“Linked consumers share high degrees of ‘homophily’ — the tendency of like-minded people to be attracted to each other — and evidence similar psychographics and engage in group purchase behavior,” said Joe Doran, Media6’s founding CEO (and former general manager of Microsoft’s AdCenter).

  • PopularMedia, San Francisco, is an online ad company. Products:
    • Influencer Ads: Online advertising format powered by a viral marketing engine and dynamically generated “welcome” panels. Consumers engage and are prompted to invite their friends to join them in a marketing program or promotion at the advertiser’s site.
    • SocialNotes: Tool for sharing branded content across social networks, blogs, and email.
    • Importer: Lets visitors to a Web site import their existing Web-based address books (including Yahoo, Gmail, AOL, MSN and Hotmail).

    “The most important issue regarding monetizing the social media networks like Facebook and MySpace is managing signal-to-noise ratios,” PopularMedia CEO Jim Calhoun told CRM Buyer.

  • Rapleaf, San Francisco, provides search services to businesses and consumers seeking information about people on the social Web. Rapleaf finds publicly available data from social networks, forums and discussion boards, commerce sites, general Web sites, news groups and review sites. Among other services, the company does social graph scoring for fraud and credit bureaus. Rapleaf’s social graph is used to identify influencers and friend groups among consumers to drive new referrals and viral marketing.
  •, San Francisco, is an independent social media advertising company that specializes in serving ads within social networks. Products:
    • Advertising Platform: Enables advertisers to buy positive word of mouth about their products and brands.
    • WOMI (Word Of Mouth Impressions): Delivers metrics like lift in awareness, equity and purchase intent. It features a social advertising engine that scales across multiple social graphs.
    • FriendRank technology: Reaches influential friends within a user’s social graph.
  • Sometrics, Los Angeles, combines social analytics with social ad managing and social branding. Products:
    • Social Analytics: Features traffic, demographics, interests, social action metrics, cross-platform support, standard application programming interface.
    • Social Ad Manager: Ad zone management, yield optimization, social ad targeting, third party ad management.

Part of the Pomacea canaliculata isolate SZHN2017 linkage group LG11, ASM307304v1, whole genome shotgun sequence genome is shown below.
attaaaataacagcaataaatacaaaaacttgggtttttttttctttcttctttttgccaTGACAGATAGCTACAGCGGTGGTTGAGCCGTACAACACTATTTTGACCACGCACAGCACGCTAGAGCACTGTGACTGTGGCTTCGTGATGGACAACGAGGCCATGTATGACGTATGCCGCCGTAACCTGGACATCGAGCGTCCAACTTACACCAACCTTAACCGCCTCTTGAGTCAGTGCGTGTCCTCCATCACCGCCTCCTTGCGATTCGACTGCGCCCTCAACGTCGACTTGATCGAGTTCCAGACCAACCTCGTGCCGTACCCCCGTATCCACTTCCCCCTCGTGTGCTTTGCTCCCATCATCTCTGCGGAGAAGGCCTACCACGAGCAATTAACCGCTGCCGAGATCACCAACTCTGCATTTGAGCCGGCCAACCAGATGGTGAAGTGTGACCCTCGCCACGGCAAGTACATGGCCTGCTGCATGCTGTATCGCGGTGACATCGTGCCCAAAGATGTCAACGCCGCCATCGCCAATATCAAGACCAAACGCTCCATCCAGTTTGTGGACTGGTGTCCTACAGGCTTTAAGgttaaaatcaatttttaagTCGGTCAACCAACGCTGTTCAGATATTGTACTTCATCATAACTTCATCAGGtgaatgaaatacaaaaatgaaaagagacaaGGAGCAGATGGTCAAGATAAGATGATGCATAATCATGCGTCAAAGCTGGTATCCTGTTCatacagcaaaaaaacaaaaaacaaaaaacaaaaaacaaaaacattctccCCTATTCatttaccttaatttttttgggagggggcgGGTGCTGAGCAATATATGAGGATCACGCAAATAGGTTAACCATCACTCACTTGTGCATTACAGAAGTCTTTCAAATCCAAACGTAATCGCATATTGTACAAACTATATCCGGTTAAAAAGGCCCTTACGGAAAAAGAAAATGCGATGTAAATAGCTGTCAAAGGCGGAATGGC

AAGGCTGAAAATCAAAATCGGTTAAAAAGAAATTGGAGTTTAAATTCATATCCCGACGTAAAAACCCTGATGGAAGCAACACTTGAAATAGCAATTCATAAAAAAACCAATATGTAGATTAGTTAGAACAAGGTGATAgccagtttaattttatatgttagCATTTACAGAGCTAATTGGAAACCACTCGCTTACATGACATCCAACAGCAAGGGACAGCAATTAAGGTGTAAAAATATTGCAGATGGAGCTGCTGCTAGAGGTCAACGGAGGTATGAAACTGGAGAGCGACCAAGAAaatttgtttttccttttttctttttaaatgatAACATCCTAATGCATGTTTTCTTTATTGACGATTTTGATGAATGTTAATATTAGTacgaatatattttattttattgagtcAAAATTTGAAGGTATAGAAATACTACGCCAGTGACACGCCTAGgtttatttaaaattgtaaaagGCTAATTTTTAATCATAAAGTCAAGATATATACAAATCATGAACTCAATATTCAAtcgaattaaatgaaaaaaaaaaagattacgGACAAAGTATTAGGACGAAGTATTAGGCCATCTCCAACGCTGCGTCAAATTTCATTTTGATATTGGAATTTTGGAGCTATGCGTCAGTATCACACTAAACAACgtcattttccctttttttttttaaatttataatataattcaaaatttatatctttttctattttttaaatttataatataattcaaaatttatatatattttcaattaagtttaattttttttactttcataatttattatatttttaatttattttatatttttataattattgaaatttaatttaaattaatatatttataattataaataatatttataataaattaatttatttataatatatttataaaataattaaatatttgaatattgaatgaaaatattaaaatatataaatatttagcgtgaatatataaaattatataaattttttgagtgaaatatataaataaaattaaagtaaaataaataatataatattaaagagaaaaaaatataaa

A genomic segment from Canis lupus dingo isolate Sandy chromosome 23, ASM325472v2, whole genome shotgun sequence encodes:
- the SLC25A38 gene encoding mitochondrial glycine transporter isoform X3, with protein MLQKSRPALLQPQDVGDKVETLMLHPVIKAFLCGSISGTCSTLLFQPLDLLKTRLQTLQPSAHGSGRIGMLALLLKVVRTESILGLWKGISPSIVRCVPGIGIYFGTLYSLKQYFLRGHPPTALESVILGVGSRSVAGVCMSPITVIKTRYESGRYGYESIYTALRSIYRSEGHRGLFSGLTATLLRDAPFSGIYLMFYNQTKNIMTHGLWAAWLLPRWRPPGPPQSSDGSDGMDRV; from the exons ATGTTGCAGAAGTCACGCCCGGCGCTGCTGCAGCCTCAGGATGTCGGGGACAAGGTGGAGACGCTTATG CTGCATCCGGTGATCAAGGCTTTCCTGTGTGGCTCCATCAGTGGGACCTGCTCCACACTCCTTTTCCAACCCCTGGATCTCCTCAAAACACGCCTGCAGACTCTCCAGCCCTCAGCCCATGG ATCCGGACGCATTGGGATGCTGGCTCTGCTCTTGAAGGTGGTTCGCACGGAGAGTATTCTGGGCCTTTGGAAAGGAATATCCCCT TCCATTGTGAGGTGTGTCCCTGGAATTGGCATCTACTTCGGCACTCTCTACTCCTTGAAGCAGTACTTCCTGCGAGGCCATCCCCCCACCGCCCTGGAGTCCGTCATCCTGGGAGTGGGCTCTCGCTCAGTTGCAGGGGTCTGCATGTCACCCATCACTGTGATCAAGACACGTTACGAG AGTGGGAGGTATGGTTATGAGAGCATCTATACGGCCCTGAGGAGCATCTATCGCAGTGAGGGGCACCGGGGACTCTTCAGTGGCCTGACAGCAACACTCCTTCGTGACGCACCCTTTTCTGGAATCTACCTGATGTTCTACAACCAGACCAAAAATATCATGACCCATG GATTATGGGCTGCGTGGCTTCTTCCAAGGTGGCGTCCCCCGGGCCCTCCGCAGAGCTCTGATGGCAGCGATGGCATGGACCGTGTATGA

• Virtual Currency Manager: Ad server manages all virtual currency monetization from multiple offer providers.
    • Social Advertising: Display, engagement, brand assessment targeting users based on demographics, interests and social actions.
  • Sysomos, Toronto, is a social networking analysis company. Products:
    • MAP (Media Analysis Platform): Social media analytics tool built on a Web-based platform and featuring a database that includes historical archives and realtime access. Designed to measure “sentiment,” understand the key conversations and themes, and identify key influencers.
  • TNS Cymfony, Watertown, Mass., analyzes market influence in social and traditional media by scanning and interpreting millions of online communications. Product:
    • Orchestra Platform: This advanced information extraction engine combines information retrieval, natural language processing (NLP) and an intuitive user interface.
  • Unbound Technologies, Palo Alto, Calif., is a social network analytics and marketing firm that parses user profiles from multiple social networking sites to identify influencers (“super-customers”) within online communities. Product:
    • Social Monetizer:This hosted search and analytics self-service social networks engagement platform based on social mapping and consumer ranking algorithms uses affinity maps (data sets) to identify large numbers of social connections among persons in online social networks, defining, analyzing, segmenting and identifying “clusters” of networked persons and communities with relevant shared interests.

    “Social cluster definition and outreach is now, along with search and email, a must-have media channel,” Unbound CEO Chase McMichael told CRM Buyer.

  • Visible Technologies, Bellevue, Wash., is a provider of online brand management solutions. Products:
    • TruCast: a tool for social media and blog monitoring, measurement and online customer engagement. It harvests and analyzes data to help enterprises implement social media strategies across their organizations and more actively engage with consumers online.
    • TruView: a search engine solution that helps brands and individuals manage and protect their online reputations by analyzing existing search engine results and creating baseline assessments of Internet reputations.
  • 33Across, N.Y., is a social networks behavioral ad targeting company focused on the “influential one-third” across the Web. Product:
    • SocialDNA Platform: Designed to enable brand marketers to activate the social Web, the 33Across analytical engine looks at behavior patterns of members of a social site in order to track who in the social graph of friends is most influential to others.
  • Making Social Networks Pay, Part 1: Strategies and Technologies

    Making Social Networks Pay, Part 3: An Eye on Privacy


    • Hi Ned, nice post and great list of players. Here’s another you should add: Friend2Friend, a social advertising company that’s done some really engaging campaigns for brands. They can create a Facebook app or drop products into existing or reskinned apps, but their specialty is designing a great workflow that gets users interacting and coming back.

      They have case studies on their website at — definitely a company to add to your list of key players.

    • Hi Ned and thanks for the mention in your post.

      It will be interesting to see where the application of social media analytics plays most effectively. Comments on the limited scalability of influencer marketing ring true. My guess is that the online world will be increasingly mapped demo- and psychographically – whether inside or outside of the walled gardens of Facebook and MySpace – and that the online / social media marketing world will begin to resemble traditional (i.e., direct) approaches to marketing.

      Looking forward to your next installments.


      Collective Intellect